How to Tell Time in Korean

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Learning how to tell time in Korean is essential for navigating everyday situations, making plans, and understanding schedules. In this comprehensive guide, we’ll cover the basics of telling time in Korean, including the vocabulary for hours and minutes, asking for the time, and using the 12-hour and 24-hour formats. By the end of this guide, you’ll be well-equipped to tell time confidently in Korean. 

Basic Vocabulary for Telling Time in Korean 

Before we dive into telling time in Korean, let’s learn some basic vocabulary. 

  • Hours in Korean: In Korean, the word for “hour” is “시” (shi). When telling time, the Sino-Korean number system is used to indicate the hour. 
  • Minutes in Korean: The word for “minute” is “분” (bun) in Korean. As with hours, the Sino-Korean number system is used to indicate the minutes. 

How to Tell Time in Korean: The 12-hour format 

To tell time in Korean using the 12-hour format, you’ll need to combine the words for hours and minutes with the appropriate numbers. 

  • Expressing “o’clock” in Korean: When expressing “o’clock,” simply place the Sino-Korean number for the hour followed by “시” (shi). 
  • Combining hours and minutes: To combine hours and minutes, use the Sino-Korean number for the hour, followed by “시” (shi), and then the Sino-Korean number for minutes, followed by “분” (bun). 

How to Ask for the Time in Korean 

To ask for the time in Korean, you can use the following phrases: 

  • 지금 몇 시예요? (jigeum myeot siyeyo?) – What time is it now? 
  • 몇 시에요? (myeot siyeyo?) – What’s the time? 

Practice using these phrases and listen to native speakers to become comfortable asking for the time in Korean. 

Telling Time in Korean: Half and Quarter Hours 

In Korean, “half” (반, ban) and “quarter” (사분, sabun) are used to express time more precisely. Learn how to use these terms in combination with hours and minutes to express times like “a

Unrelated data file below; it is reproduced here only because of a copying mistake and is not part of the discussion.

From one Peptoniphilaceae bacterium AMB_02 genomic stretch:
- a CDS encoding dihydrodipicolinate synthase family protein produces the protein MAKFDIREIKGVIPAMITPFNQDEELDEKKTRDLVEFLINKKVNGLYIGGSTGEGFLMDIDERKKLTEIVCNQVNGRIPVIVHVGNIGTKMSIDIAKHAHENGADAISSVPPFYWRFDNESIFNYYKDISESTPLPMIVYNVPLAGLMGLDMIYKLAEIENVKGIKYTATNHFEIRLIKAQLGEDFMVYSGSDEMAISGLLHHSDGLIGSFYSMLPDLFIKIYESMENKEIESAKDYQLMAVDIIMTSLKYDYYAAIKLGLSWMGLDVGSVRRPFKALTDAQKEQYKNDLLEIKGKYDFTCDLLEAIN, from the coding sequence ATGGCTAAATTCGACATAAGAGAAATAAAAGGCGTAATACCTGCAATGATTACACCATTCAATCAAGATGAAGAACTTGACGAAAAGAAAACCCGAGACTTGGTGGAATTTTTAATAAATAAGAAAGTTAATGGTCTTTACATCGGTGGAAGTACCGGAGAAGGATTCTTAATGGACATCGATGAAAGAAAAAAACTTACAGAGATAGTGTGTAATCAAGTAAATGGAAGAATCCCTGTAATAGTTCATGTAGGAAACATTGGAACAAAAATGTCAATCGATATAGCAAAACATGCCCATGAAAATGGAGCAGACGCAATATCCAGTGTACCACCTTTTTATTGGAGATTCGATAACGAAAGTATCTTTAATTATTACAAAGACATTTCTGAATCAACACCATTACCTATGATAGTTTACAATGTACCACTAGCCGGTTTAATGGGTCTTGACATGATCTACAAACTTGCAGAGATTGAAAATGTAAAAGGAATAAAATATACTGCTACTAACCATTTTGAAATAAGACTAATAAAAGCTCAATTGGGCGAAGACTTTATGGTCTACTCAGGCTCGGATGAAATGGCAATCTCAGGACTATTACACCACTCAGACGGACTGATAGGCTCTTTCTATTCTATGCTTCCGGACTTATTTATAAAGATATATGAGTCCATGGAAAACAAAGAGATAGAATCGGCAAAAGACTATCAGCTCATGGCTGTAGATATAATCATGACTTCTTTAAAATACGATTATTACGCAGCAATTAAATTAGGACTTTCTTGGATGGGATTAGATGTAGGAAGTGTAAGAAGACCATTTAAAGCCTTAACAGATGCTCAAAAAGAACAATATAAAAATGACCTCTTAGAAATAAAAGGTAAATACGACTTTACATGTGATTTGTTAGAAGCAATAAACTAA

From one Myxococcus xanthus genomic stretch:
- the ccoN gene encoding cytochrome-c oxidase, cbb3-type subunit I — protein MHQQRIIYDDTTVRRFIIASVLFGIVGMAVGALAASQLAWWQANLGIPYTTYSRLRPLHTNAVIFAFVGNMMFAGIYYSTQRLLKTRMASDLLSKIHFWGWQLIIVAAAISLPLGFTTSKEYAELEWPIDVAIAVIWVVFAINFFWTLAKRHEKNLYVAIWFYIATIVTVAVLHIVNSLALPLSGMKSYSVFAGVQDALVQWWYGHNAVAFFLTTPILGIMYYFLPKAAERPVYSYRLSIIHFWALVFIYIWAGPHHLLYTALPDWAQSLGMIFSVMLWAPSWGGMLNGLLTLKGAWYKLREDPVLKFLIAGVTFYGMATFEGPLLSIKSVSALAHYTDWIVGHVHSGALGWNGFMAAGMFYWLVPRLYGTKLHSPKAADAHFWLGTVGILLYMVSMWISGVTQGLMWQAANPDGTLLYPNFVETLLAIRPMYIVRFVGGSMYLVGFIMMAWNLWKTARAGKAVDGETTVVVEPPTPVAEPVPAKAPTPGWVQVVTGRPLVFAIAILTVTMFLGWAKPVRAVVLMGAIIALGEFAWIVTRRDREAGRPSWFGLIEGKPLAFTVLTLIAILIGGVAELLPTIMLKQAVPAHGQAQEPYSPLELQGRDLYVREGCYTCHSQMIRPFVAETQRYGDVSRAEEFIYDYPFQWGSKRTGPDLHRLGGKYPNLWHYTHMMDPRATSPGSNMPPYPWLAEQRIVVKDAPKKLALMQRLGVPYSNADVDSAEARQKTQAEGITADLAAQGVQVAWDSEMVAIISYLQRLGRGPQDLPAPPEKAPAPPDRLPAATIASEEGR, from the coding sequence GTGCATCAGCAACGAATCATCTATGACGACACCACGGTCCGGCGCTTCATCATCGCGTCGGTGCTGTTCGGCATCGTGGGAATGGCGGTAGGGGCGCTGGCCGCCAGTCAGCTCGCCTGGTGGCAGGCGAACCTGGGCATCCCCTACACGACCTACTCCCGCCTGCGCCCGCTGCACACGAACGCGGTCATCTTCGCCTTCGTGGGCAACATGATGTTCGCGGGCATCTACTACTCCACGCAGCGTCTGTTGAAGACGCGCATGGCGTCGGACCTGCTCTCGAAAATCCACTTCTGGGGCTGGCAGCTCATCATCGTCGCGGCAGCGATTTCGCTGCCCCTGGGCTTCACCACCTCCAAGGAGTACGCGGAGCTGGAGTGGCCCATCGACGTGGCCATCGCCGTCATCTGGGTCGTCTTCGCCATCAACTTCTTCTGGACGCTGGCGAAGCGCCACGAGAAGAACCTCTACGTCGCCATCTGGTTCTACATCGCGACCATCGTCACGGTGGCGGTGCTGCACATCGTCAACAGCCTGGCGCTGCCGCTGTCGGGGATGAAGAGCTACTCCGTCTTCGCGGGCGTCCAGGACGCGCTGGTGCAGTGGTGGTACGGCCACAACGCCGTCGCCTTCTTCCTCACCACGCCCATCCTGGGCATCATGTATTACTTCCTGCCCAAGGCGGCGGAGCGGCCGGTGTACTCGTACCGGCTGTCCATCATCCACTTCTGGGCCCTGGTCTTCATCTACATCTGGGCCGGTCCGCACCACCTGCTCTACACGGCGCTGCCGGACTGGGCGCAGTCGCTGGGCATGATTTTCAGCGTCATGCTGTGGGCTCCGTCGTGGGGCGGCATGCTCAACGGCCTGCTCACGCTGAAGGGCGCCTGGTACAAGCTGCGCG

quarter past six” or “half-past eight.” 

  • A quarter past: To say “a quarter past” an hour, use the Sino-Korean number for the hour, followed by “시” (shi), then “십오 분” (ship-o bun) for “fifteen minutes.” 
  • Half-past: To express “half-past,” use the Sino-Korean number for the hour, followed by “시” (shi), and then “반” (ban) for “half.” 


  • 6:15 – 여섯 시 십오 분 (yeoseot si ship-o bun) 
  • 8:30 – 여덟 시 반 (yeodeol si ban) 

Practice forming different times using these phrases to become more comfortable with telling time in Korean. 

Using the 24-hour format in Korean 

In some situations, you may need to use the 24-hour format in Korean. This format is often used for schedules, such as public transportation or official documents. To convert from the 12-hour format to the 24-hour format, simply add 12 to the hour if it is in the afternoon or evening. 


  • 2 PM – 14시 (sip-sa shi) 
  • 8 PM – 20시 (isip shi) 

Cultural Tips: Telling Time in Korean Contexts 

When telling time in Korean, be aware of the context and the people you’re speaking with. In more formal situations, you may need to use honorific language and the 24-hour format. In casual conversations, the 12-hour format is more common, and you can use informal language. Be prepared to adjust your language based on the situation.